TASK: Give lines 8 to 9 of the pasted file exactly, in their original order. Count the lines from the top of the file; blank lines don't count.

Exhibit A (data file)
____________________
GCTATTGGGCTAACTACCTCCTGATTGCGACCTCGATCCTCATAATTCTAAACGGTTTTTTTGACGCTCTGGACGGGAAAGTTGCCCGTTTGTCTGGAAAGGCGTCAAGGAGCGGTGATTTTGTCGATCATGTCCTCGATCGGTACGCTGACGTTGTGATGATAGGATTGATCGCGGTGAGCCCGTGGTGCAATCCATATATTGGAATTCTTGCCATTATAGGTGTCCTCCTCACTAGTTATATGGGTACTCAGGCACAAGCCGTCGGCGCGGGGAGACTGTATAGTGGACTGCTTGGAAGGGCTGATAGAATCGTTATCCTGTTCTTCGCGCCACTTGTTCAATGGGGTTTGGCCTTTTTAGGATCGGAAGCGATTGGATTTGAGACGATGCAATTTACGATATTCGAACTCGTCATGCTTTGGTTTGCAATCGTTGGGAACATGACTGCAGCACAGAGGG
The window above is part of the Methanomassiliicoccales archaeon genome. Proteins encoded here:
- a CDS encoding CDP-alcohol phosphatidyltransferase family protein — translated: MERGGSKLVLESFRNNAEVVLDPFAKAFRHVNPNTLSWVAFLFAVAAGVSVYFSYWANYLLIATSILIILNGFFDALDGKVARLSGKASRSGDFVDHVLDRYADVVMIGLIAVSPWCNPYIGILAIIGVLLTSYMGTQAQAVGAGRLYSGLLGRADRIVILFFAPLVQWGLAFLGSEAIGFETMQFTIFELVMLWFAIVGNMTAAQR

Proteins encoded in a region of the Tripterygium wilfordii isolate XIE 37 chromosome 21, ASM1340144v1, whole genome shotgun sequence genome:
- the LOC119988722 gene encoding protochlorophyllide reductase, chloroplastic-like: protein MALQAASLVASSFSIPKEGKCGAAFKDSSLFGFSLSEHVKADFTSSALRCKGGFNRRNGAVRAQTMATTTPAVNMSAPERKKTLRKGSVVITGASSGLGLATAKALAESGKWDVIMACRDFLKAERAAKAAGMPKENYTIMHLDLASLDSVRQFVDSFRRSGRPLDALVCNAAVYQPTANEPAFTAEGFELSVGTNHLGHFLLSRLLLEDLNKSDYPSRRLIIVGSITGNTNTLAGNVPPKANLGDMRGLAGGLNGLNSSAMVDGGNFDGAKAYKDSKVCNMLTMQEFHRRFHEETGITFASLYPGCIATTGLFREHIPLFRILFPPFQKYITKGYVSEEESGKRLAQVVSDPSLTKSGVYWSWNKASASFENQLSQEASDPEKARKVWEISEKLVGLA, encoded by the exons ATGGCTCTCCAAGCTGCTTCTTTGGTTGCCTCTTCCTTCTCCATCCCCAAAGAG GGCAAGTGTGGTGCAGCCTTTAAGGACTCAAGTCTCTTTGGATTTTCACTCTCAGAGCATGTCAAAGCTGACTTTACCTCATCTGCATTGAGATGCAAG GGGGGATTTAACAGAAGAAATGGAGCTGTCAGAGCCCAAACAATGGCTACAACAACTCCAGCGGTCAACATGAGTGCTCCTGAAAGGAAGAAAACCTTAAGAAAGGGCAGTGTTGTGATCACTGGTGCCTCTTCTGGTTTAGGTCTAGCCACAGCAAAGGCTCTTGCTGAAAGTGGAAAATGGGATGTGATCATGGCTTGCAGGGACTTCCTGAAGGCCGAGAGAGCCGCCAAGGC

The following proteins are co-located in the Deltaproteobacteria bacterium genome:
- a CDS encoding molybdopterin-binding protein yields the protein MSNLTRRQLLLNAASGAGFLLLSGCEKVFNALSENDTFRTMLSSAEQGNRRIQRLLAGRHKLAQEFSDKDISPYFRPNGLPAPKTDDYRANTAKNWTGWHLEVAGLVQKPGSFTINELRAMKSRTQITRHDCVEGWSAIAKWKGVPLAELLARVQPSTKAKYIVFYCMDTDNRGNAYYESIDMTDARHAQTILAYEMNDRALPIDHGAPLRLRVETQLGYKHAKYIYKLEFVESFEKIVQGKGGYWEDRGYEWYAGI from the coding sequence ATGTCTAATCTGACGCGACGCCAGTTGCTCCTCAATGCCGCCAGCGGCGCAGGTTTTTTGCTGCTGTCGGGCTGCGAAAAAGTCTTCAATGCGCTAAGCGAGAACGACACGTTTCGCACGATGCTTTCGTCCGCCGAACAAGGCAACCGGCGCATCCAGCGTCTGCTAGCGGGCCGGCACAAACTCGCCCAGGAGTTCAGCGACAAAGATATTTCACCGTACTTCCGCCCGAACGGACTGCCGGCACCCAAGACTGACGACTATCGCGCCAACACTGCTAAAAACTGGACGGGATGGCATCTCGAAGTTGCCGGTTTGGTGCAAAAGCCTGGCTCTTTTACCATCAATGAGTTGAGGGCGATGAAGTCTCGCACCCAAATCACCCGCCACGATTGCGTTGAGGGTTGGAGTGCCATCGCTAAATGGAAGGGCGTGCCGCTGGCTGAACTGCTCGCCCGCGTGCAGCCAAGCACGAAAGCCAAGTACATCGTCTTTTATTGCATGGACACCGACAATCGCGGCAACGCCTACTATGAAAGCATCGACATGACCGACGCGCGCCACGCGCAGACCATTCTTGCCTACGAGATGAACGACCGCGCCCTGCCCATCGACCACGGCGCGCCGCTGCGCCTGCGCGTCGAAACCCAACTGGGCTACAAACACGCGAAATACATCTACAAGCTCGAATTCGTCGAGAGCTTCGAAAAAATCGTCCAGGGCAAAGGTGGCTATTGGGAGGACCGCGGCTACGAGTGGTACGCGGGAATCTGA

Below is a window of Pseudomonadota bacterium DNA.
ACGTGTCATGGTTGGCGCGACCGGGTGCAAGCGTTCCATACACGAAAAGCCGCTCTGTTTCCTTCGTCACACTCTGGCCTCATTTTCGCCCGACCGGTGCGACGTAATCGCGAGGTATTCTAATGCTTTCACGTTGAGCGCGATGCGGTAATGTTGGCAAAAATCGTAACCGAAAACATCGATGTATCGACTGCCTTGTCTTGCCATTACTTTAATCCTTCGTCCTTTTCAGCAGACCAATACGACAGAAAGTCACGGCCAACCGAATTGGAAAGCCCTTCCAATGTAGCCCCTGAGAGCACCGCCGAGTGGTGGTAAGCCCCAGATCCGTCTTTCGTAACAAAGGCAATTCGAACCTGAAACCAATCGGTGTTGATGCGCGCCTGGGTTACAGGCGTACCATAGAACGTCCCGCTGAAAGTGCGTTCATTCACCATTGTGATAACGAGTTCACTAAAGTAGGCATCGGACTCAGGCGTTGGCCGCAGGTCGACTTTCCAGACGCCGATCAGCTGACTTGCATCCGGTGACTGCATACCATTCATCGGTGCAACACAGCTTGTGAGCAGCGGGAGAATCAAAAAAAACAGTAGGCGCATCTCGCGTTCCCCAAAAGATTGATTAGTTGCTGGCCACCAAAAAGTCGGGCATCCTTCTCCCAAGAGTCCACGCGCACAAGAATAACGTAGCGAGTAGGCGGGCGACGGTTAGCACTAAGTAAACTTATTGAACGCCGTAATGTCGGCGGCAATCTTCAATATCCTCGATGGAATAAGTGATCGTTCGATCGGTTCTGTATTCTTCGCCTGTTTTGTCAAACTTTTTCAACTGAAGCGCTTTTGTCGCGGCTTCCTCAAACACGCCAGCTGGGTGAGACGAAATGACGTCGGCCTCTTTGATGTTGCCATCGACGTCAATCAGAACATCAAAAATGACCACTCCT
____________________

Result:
Below is a window of Pseudomonadota bacterium DNA.
ACGTGTCATGGTTGGCGCGACCGGGTGCAAGCGTTCCATACACGAAAAGCCGCTCTGTTTCCTTCGTCACACTCTGGCCTCATTTTCGCCCGACCGGTGCGACGTAATCGCGAGGTATTCTAATGCTTTCACGTTGAGCGCGATGCGGTAATGTTGGCAAAAATCGTAACCGAAAACATCGATGTATCGACTGCCTTGTCTTGCCATTACTTTAATCCTTCGTCCTTTTCAGCAGACCAATACGACAGAAAGTCACGGCCAACCGAATTGGAAAGCCCTTCCAATGTAGCCCCTGAGAGCACCGCCGAGTGGTGGTAAGCCCCAGATCCGTCTTTCGTAACAAAGGCAATTCGAACCTGAAACCAATCGGTGTTGATGCGCGCCTGGGTTACAGGCGTACCATAGAACGTCCCGCTGAAAGTGCGTTCATTCACCATTGTGATAACGAGTTCACTAAAGTAGGCATCGGACTCAGGCGTTGGCCGCAGGTCGACTTTCCAGACGCCGATCAGCTGACTTGCATCCGGTGACTGCATACCATTCATCGGTGCAACACAGCTTGTGAGCAGCGGGAGAATCAAAAAAAACAGTAGGCGCATCTCGCGTTCCCCAAAAGATTGATTAGTTGCTGGCCACCAAAAAGTCGGGCATCCTTCTCCCAAGAGTCCACGCGCACAAGAATAACGTAGCGAGTAGGCGGGCGACGGTTAGCACTAAGTAAACTTATTGAACGCCGTAATGTCGGCGGCAATCTTCAATATCCTCGATGGAATAAGTGATCGTTCGATCGGTTCTGTATTCTTCGCCTGTTTTGTCAAACTTTTTCAACTGAAGCGCTTTTGTCGCGGCTTCCTCAAACACGCCAGCTGGGTGAGACGAAATGACGTCGGCCTCTTTGATGTTGCCATCGACGTCAATCAGAACATCAAAAATGACCACTCCT